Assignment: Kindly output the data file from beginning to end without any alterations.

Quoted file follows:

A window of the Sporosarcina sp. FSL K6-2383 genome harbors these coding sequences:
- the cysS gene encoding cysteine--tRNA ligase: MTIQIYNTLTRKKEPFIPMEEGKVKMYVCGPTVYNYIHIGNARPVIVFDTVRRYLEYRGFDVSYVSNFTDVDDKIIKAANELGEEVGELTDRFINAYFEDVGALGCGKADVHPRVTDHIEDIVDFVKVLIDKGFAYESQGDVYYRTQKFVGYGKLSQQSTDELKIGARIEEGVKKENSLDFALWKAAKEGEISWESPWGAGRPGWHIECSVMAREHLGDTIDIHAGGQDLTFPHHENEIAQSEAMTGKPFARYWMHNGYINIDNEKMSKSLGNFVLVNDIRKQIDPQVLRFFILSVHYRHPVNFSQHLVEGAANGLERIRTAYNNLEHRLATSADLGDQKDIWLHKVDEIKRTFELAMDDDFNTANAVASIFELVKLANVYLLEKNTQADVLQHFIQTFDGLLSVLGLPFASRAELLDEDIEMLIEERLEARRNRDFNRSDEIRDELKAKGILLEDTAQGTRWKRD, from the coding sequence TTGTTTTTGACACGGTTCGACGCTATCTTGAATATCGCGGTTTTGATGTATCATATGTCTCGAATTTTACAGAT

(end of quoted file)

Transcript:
A window of the Sporosarcina sp. FSL K6-2383 genome harbors these coding sequences:
- the cysS gene encoding cysteine--tRNA ligase: MTIQIYNTLTRKKEPFIPMEEGKVKMYVCGPTVYNYIHIGNARPVIVFDTVRRYLEYRGFDVSYVSNFTDVDDKIIKAANELGEEVGELTDRFINAYFEDVGALGCGKADVHPRVTDHIEDIVDFVKVLIDKGFAYESQGDVYYRTQKFVGYGKLSQQSTDELKIGARIEEGVKKENSLDFALWKAAKEGEISWESPWGAGRPGWHIECSVMAREHLGDTIDIHAGGQDLTFPHHENEIAQSEAMTGKPFARYWMHNGYINIDNEKMSKSLGNFVLVNDIRKQIDPQVLRFFILSVHYRHPVNFSQHLVEGAANGLERIRTAYNNLEHRLATSADLGDQKDIWLHKVDEIKRTFELAMDDDFNTANAVASIFELVKLANVYLLEKNTQADVLQHFIQTFDGLLSVLGLPFASRAELLDEDIEMLIEERLEARRNRDFNRSDEIRDELKAKGILLEDTAQGTRWKRD, from the coding sequence TTGTTTTTGACACGGTTCGACGCTATCTTGAATATCGCGGTTTTGATGTATCATATGTCTCGAATTTTACAGAT